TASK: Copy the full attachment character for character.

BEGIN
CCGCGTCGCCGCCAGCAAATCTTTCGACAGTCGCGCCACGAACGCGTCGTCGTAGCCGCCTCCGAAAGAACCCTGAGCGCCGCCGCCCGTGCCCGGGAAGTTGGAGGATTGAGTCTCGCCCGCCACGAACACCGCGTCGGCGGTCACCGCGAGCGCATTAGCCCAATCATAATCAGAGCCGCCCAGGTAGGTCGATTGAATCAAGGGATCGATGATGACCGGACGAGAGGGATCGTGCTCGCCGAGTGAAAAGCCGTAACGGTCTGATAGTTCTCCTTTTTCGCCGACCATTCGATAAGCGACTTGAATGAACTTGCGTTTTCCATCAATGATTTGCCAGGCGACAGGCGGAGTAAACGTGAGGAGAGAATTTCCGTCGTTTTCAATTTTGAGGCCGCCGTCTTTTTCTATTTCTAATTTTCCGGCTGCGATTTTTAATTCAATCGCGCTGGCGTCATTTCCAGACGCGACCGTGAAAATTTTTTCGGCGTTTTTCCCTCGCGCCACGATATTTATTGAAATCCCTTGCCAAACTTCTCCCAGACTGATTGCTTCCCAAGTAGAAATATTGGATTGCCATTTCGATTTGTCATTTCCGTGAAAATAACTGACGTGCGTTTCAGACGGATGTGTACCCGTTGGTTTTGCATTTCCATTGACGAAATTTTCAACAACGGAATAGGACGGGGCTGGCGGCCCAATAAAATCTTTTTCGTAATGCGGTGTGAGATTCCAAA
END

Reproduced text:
CCGCGTCGCCGCCAGCAAATCTTTCGACAGTCGCGCCACGAACGCGTCGTCGTAGCCGCCTCCGAAAGAACCCTGAGCGCCGCCGCCCGTGCCCGGGAAGTTGGAGGATTGAGTCTCGCCCGCCACGAACACCGCGTCGGCGGTCACCGCGAGCGCATTAGCCCAATCATAATCAGAGCCGCCCAGGTAGGTCGATTGAATCAAGGGATCGATGATGACCGGACGAGAGGGATCGTGCTCGCCGAGTGAAAAGCCGTAACGGTCTGATAGTTCTCCTTTTTCGCCGACCATTCGATAAGCGACTTGAATGAACTTGCGTTTTCCATCAATGATTTGCCAGGCGACAGGCGGAGTAAACGTGAGGAGAGAATTTCCGTCGTTTTCAATTTTGAGGCCGCCGTCTTTTTCTATTTCTAATTTTCCGGCTGCGATTTTTAATTCAATCGCGCTGGCGTCATTTCCAGACGCGACCGTGAAAATTTTTTCGGCGTTTTTCCCTCGCGCCACGATATTTATTGAAATCCCTTGCCAAACTTCTCCCAGACTGATTGCTTCCCAAGTAGAAATATTGGATTGCCATTTCGATTTGTCATTTCCGTGAAAATAACTGACGTGCGTTTCAGACGGATGTGTACCCGTTGGTTTTGCATTTCCATTGACGAAATTTTCAACAACGGAATAGGACGGGGCTGGCGGCCCAATAAAATCTTTTTCGTAATGCGGTGTGAGATTCCAAA